Koontz devoted several pages to making sure the book had a happy ending and so we could feel all warm and fuzzy inside after such a scary story. The ending was awful. The book has 12 chapters, I suggest you only read 11 of them.

My first experience with Koontz was bitter-sweet. Great book. Horrible Ending. I’ve now read a total of 5 Dean Koontz books and most of them have been excellent, except one which good story line was ruined by the ending (Your Heart Belongs to Me), and another whose ending I’ve decided to forget exists (Intensity).

Seize the Night

Finished September 12, 2011

Seize the Night is the second book in the Moonlight Bay Trilogy featuring Christopher Snow, a man suffering from a rare disorder called xeroderma pigmentosum which forces him to avoid the sunlight which is harmful to him and to carpe noctem (seize the night). Chris lives in Moonlight Bay, a town haunted by a past of government genetic experimentation in which his parents had participated. Those experiments were long over and the military base was abandoned, or so it was thought. When the town’s children begin to disappear Chris and his friends follow the trail to Fort Wyvern and learn that the base wasn’t entirely abandoned and that many sinister things still exist at the base.

I rated this book 5/5 stars. It included aspects of science fiction and the paranormal, as well as horror and suspense. Although this is the second installment in a trilogy, I did not have a hard time picking up on the character relations without reading the book’s prequel.

Relentless

Finished September 21, 2011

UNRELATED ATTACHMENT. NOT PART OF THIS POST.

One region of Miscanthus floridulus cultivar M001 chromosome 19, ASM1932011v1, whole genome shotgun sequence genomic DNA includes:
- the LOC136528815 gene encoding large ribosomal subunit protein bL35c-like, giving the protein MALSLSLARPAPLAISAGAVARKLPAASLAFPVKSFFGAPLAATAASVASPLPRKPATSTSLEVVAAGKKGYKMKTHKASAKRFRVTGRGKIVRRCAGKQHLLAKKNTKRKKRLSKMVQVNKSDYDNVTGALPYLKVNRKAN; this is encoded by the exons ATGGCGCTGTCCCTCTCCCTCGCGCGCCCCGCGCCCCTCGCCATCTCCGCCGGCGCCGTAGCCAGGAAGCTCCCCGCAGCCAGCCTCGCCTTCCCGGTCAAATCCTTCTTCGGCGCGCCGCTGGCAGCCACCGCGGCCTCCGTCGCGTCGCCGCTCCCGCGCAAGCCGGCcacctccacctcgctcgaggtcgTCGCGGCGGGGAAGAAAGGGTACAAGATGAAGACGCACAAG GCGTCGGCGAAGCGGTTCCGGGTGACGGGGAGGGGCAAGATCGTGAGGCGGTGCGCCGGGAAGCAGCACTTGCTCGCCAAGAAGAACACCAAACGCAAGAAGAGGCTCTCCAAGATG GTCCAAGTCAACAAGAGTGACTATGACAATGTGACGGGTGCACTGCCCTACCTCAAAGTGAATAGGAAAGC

What happens when an author responds to a negative review a critic gave him? Well hopefully not what happened to Cullen “Cubby” Greenwich. He just wanted to talk to the critic Shearman Waxx. Cubby takes his son Milo to lunch at a restaurant that Waxx frequents hoping to spot him. What starts out as a very humerous situation at the restaurant soon turns deadly. Waxx critiques others, he does not tolerate criticism of his own work. Shearman Waxx is a relentless psychopath who utterly destroys anything or anyone that attempts to question his literary criticism.

This book grabbed my attention immediately. The story is fast paced and at some parts quite chilling. I rated this book 5/5 stars.

The Good Guy

Finished October 13 2011

Timothy Carrier was just having a beer at the bar when a mysterious man slips him an envelope with Linda Paquette’s photo, address and some cash. He was mistaken for a contract killer the man had hired. Timothy considered it his moral duty to make sure this woman was safe. Eventually it is discovered that Timothy was not in fact a contract killer and he finds himself also being hunted by a killer.

The Good Guy is a stereotypical Koontz thriller. The main characters find themselves being chased by a psychopath who won’t stop until they are dead. Koontz creates many twists and unexpected events in his novels that keeps each story unique in its own right despite the similar plots.

Your Heart Belongs to Me

Finished December 16, 2011

Your Heart Belongs to Me starts out with a great storyline. People dueling about who gets pushed to the top of the heart transplant list. Those with enough money are able to buy an organ without questioning where it came from. Ignoring the clues that suggest the heart came from a recently living healthy person who fell victim of a murderous scam. Ryan Perry is one of those ignorant men who received one of these transplanted hearts. Soon he discovers he is being stalked and terrorized from a member of the victim’s family.

About 75% of this book is great. However, the ending is just awful. This book is rated 3/5 stars. All of Koontz’s books have happy endings (at least the ones I’ve read). Sometimes it flows with the story. But in this book it does not. Sometimes a great story needs a sad and suspenseful ending. I would not recommend this book.

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Class of 2012

I did it! I graduated May 12, 2012 from Millersville University!

Anthropology, B.A.
Concentration: Archaeology
Minor: History
Magna Cum Laude